Brad Wall open to private liquor outlets, if voters insist

Saskatchewan Premier Brad Wall says he will consider a move to non-government owned liquor stores, but only if voters insist on such a change.
Saskatchewan Premier Brad Wall says he is willing to consider non-government liquor stores, if voters insist upon such a move. (CBC)

Saskatchewan Premier Brad Wall says he will consider a move to non-government owned liquor stores, but only if voters insist on such a change.

"If we get a sense that that is what people want we may, possibly, campaign that in the next election," Wall told reporters in Regina Wednesday. "But we would never change that without a mandate to do so."

He noted that, for now, the province will not open any additional Crown-owned stores nor sell any.

"The policy of the government is that while we're not selling existing stores today, any new stores will be ... private stores," Wall said.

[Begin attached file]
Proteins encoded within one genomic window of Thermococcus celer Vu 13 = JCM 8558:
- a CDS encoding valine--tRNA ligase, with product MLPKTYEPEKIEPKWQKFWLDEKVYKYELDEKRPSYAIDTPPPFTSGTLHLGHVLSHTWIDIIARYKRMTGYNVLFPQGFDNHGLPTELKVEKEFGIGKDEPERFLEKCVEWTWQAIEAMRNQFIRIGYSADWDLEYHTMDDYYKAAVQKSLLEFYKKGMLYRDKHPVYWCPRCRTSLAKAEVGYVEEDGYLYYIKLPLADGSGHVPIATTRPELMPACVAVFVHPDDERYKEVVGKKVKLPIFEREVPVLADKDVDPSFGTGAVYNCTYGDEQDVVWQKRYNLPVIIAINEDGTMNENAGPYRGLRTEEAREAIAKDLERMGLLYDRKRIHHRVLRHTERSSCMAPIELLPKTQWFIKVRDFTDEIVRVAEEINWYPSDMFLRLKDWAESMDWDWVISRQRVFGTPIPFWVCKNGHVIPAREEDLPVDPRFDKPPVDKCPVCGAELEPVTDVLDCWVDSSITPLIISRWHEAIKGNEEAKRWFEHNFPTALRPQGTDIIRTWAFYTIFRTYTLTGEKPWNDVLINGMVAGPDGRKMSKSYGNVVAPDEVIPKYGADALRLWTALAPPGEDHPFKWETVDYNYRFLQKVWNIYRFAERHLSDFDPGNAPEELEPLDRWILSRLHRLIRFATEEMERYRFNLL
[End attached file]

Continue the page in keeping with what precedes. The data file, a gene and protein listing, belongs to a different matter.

He added he wants Saskatchewan Party MLAs to consult their constituents on the question.

"I'm simply saying to our MLAs, find out if people are interested in more of that, would they like to see more private stores," Wall said.

The next provincial election is expected to take place in April 2016.

Wall said the discussion is not about privatizing Crown corporations, which are protected under legislation.

"That's not at all what we're talking about here. We're talking about checking with Saskatchewan people about what they see for the future of liquor sales in the province," he said.


Replay the live chat below, or if you'd like to weigh in, leave your thoughts in the comment section.

Join online host Matt Kruchak from Monday to Friday between 6-8:45 a.m. on cbc.ca/saskatoon for a lively and engaging live chat. While chatting, tune into Saskatoon Morning on 94.1 FM with host Leisha Grebinski.

With files from The Canadian Press

Comments

To encourage thoughtful and respectful conversations, first and last names will appear with each submission to CBC/Radio-Canada's online communities (except in children and youth-oriented communities). Pseudonyms will no longer be permitted.

By submitting a comment, you accept that CBC has the right to reproduce and publish that comment in whole or in part, in any manner CBC chooses. Please note that CBC does not endorse the opinions expressed in comments. Comments on this story are moderated according to our Submission Guidelines. Comments are welcome while open. We reserve the right to close comments at any time.